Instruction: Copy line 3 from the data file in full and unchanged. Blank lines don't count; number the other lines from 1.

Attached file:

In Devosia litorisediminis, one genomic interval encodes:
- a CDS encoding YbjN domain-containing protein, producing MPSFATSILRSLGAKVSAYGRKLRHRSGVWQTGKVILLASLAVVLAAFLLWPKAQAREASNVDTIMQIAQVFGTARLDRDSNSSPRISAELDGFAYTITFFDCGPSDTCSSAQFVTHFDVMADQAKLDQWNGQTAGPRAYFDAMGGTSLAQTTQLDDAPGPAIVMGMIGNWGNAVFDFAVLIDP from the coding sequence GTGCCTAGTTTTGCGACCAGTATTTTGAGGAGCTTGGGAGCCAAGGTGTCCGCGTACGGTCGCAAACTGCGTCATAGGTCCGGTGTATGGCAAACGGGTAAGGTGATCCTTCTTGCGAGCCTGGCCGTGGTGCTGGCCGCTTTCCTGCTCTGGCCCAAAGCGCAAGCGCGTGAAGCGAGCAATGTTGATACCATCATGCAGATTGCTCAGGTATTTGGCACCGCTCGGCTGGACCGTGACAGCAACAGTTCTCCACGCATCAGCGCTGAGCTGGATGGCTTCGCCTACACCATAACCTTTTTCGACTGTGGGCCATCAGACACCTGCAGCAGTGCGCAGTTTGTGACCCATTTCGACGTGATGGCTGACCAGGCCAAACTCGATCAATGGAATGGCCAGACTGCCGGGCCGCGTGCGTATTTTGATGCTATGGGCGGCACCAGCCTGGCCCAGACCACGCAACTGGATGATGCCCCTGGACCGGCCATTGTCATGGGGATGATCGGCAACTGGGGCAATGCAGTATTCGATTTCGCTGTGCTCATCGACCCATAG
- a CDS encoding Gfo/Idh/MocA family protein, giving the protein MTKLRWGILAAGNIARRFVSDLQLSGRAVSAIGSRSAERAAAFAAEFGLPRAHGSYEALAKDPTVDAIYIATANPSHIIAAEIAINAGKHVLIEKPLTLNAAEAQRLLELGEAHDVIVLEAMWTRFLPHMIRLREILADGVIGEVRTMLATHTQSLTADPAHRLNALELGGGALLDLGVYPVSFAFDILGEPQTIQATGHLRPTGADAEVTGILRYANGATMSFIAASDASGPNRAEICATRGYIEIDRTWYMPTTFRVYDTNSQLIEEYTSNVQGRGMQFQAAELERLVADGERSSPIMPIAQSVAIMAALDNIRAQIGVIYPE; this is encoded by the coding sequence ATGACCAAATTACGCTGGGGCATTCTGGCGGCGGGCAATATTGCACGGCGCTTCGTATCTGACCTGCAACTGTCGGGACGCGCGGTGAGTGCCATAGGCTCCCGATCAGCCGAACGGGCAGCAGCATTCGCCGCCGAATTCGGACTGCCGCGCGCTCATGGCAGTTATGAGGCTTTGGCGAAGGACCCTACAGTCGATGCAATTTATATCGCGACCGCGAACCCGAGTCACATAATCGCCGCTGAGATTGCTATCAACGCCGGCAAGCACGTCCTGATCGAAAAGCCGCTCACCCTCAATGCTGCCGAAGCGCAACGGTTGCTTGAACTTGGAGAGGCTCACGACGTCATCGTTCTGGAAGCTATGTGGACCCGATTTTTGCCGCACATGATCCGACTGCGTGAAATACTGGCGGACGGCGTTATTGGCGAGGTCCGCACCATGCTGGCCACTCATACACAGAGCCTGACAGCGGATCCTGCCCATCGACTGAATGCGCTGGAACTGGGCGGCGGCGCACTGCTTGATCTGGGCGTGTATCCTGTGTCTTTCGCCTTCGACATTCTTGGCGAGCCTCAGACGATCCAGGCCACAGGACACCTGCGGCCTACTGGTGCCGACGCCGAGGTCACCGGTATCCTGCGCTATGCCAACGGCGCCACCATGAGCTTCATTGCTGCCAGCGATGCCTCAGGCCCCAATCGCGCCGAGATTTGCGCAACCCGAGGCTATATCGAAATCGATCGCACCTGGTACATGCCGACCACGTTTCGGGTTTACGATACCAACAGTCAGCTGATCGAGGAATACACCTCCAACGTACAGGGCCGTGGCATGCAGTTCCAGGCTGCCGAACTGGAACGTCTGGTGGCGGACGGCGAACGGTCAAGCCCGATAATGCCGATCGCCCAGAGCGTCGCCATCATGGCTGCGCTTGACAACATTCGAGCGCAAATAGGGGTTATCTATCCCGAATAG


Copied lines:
- a CDS encoding Gfo/Idh/MocA family protein, giving the protein MTKLRWGILAAGNIARRFVSDLQLSGRAVSAIGSRSAERAAAFAAEFGLPRAHGSYEALAKDPTVDAIYIATANPSHIIAAEIAINAGKHVLIEKPLTLNAAEAQRLLELGEAHDVIVLEAMWTRFLPHMIRLREILADGVIGEVRTMLATHTQSLTADPAHRLNALELGGGALLDLGVYPVSFAFDILGEPQTIQATGHLRPTGADAEVTGILRYANGATMSFIAASDASGPNRAEICATRGYIEIDRTWYMPTTFRVYDTNSQLIEEYTSNVQGRGMQFQAAELERLVADGERSSPIMPIAQSVAIMAALDNIRAQIGVIYPE; this is encoded by the coding sequence ATGACCAAATTACGCTGGGGCATTCTGGCGGCGGGCAATATTGCACGGCGCTTCGTATCTGACCTGCAACTGTCGGGACGCGCGGTGAGTGCCATAGGCTCCCGATCAGCCGAACGGGCAGCAGCATTCGCCGCCGAATTCGGACTGCCGCGCGCTCATGGCAGTTATGAGGCTTTGGCGAAGGACCCTACAGTCGATGCAATTTATATCGCGACCGCGAACCCGAGTCACATAATCGCCGCTGAGATTGCTATCAACGCCGGCAAGCACGTCCTGATCGAAAAGCCGCTCACCCTCAATGCTGCCGAAGCGCAACGGTTGCTTGAACTTGGAGAGGCTCACGACGTCATCGTTCTGGAAGCTATGTGGACCCGATTTTTGCCGCACATGATCCGACTGCGTGAAATACTGGCGGACGGCGTTATTGGCGAGGTCCGCACCATGCTGGCCACTCATACACAGAGCCTGACAGCGGATCCTGCCCATCGACTGAATGCGCTGGAACTGGGCGGCGGCGCACTGCTTGATCTGGGCGTGTATCCTGTGTCTTTCGCCTTCGACATTCTTGGCGAGCCTCAGACGATCCAGGCCACAGGACACCTGCGGCCTACTGGTGCCGACGCCGAGGTCACCGGTATCCTGCGCTATGCCAACGGCGCCACCATGAGCTTCATTGCTGCCAGCGATGCCTCAGGCCCCAATCGCGCCGAGATTTGCGCAACCCGAGGCTATATCGAAATCGATCGCACCTGGTACATGCCGACCACGTTTCGGGTTTACGATACCAACAGTCAGCTGATCGAGGAATACACCTCCAACGTACAGGGCCGTGGCATGCAGTTCCAGGCTGCCGAACTGGAACGTCTGGTGGCGGACGGCGAACGGTCAAGCCCGATAATGCCGATCGCCCAGAGCGTCGCCATCATGGCTGCGCTTGACAACATTCGAGCGCAAATAGGGGTTATCTATCCCGAATAG